NIA Announces Grant Program to Help Member Nonprofits With Urgent Equipment and Project Expenses
March 23, 2020
SANTA CRUZ, Calif.–(BUSINESS WIRE)–Nonprofits Insurance Alliance (NIA), the nation’s leading insurer exclusively focused on the nonprofit sector, announced today that it is accepting applications for the NIA Gilbert Fund 2020 calendar year cycle. The announcement is timely with the recent outbreak of COVID-19 (New Coronavirus), which has left many nonprofits caring for populations that are at-risk and medically vulnerable. Through this fund, 501(c)(3) nonprofits that are members of NIA can pay for equipment, safety, training, and other loss control expenses to improve their operations. The fund, named in honor of Roger Gilbert (1932-2013), former NIA board member and retired president of Great American, was set up to help nonprofits protect themselves and strengthen their organizations.
NPT Study: Most Nonprofits Don’t Have Whistleblower Policies
February 18, 2020
By Paul Clolery – thenonprofittimes.com February 18, 2020
Ripped from news headlines, whistleblower is a phrase you can’t avoid. It is front and center at the impeachment hearings in Washington, D.C. The charitable sector has had a flurry of whistleblower situations the past two years. The Silicon Valley Community Foundation, the American Red Cross, the Humane Society of the United States and Oxfam have all had complaints blow up into headlines.
Whistleblowers are protected under federal law and often cloaked in secrecy. But according to the 2019 Ethics & Compliance Hotline Benchmark Report from NAVEX Global, there has been a “slow but steady decrease in the median rate of anonymous reports” since 2009. In 2018, NAVEX found that 57 percent of reports were anonymous, down from 65 percent in 2009.
WALL STREET JOURNAL: INSURERS DRIVE UP PRICES FOR U.S. BUSINESSES
Large catastrophe losses and low interest rates force insurers’ hand after years of no increases
February 11, 2020
By Nicole Friedman and Leslie Scism – Wall Street Journal
Feb. 11, 2020
U.S. companies are paying more for insurance, a reversal after years of flat or declining rates for
property and liability policies.
Insurers have raised prices aggressively in the past year on companies of all sizes across the
country. And they have warned price hikes are likely to continue.
The turnabout underscores a challenging landscape for U.S. insurers following several years of
large catastrophe losses and continued low interest rates, which have weighed on their
Pretax operating income for the U.S. property-casualty insurance industry fell by 8% from 2014
to 2018, even as revenue from insurance premiums grew, according to ratings firm A.M. Best.
Excluding investments and other income, the industry lost money from underwriting in 2016,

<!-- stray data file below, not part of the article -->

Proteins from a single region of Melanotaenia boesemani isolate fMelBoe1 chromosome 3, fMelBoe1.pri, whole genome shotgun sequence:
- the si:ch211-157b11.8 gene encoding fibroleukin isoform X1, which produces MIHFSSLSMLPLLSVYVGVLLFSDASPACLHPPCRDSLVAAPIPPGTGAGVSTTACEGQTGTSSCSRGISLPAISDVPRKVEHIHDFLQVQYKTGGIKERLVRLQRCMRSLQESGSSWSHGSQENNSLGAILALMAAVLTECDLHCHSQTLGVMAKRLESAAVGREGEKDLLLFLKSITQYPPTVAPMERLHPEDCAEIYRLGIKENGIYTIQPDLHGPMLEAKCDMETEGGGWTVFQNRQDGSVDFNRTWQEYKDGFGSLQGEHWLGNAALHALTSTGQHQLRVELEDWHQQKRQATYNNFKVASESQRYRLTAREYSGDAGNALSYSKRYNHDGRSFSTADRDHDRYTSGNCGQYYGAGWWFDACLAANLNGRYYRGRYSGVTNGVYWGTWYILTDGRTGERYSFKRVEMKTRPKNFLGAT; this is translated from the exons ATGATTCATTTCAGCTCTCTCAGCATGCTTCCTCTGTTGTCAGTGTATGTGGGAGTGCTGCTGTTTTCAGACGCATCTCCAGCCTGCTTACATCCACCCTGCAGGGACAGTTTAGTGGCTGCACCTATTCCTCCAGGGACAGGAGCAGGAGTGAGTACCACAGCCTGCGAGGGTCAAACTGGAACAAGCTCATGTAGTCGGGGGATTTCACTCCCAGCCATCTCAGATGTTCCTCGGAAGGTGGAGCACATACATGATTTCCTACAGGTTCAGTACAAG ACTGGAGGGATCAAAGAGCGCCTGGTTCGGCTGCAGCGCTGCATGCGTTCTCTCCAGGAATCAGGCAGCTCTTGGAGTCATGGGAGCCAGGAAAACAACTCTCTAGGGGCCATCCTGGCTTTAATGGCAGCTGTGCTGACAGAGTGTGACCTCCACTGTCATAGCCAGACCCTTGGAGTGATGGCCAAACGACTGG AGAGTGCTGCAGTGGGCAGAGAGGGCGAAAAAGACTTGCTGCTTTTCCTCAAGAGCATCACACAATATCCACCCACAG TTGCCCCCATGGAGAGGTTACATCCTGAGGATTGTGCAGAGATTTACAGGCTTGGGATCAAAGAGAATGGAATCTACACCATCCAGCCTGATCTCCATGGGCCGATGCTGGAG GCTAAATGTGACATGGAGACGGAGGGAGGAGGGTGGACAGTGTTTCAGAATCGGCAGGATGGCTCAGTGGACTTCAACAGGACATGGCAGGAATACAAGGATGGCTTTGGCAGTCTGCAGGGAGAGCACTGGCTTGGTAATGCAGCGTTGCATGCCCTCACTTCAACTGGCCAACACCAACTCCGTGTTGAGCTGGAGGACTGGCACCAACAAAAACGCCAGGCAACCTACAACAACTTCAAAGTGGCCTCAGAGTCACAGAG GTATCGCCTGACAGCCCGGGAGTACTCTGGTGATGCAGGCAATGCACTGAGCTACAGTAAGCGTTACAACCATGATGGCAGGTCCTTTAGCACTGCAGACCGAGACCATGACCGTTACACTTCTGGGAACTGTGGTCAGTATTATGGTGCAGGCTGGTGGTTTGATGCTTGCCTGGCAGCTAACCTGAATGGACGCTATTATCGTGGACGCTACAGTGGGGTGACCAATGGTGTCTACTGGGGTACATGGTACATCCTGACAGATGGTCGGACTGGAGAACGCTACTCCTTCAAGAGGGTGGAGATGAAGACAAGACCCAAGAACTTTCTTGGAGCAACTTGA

2017 and 2018.
Take a ‘Deep Dive’ Into the Nonprofit Sector: Nonprofits Treading Water as Market Hardens
February 10, 2020
By Stephanie K. Jones and Amy O’Connor – insurancejournal.com | February 10, 2020. The task of insuring nonprofit organizations is a complex one and agents, brokers, underwriters and carrier representatives say that in order to fully serve those entities that serve our communities in myriad ways, it’s vital to take the time to understand what they do and how they do it.
Specialists in this segment are more important than ever as the commercial market has tightened and property and liability coverage rates continue to rise, challenging the slim budgets of most nonprofits.
Insurance Journal: Insurance CEO Takes Fight for Nonprofit Coverage to Congress
February 10, 2020
By Amy O’Connor – Insurance Journal, Feb. 10, 2020
Pamela Davis, president, founder and CEO for the Nonprofits Insurance Alliance (NIA), is on a mission to help nonprofits be successful at their mission by ensuring insurance is affordable and available.
She started the Nonprofit Insurance Alliance in 1988. Today it is comprised of four 501(c)(3) nonprofit organizations in 32 states serving more than 20,000 nonprofit organizations.
The group is limited, however, to writing only liability insurance in most states because as a risk retention group (RRG) it cannot write property or auto physical damage, which Davis says are “impossible to find on a standalone basis for small organizations.”
NIA has been able to work with various carriers to get nonprofits the property half of the BOP, but, in recent years some of those insurers have decided not to continue offering the coverage.
Davis said they sought other ways to offer the coverages, but when those didn’t pan out, she went to representatives of the U.S. Congress to develop a long-term solution. Through that process came H.R. 4523, the Nonprofit Property Protection Act, a bill to amend the Liability Risk Retention Act of 1986 to expand the types of commercial insurance authorized for risk retention groups serving nonprofit organizations.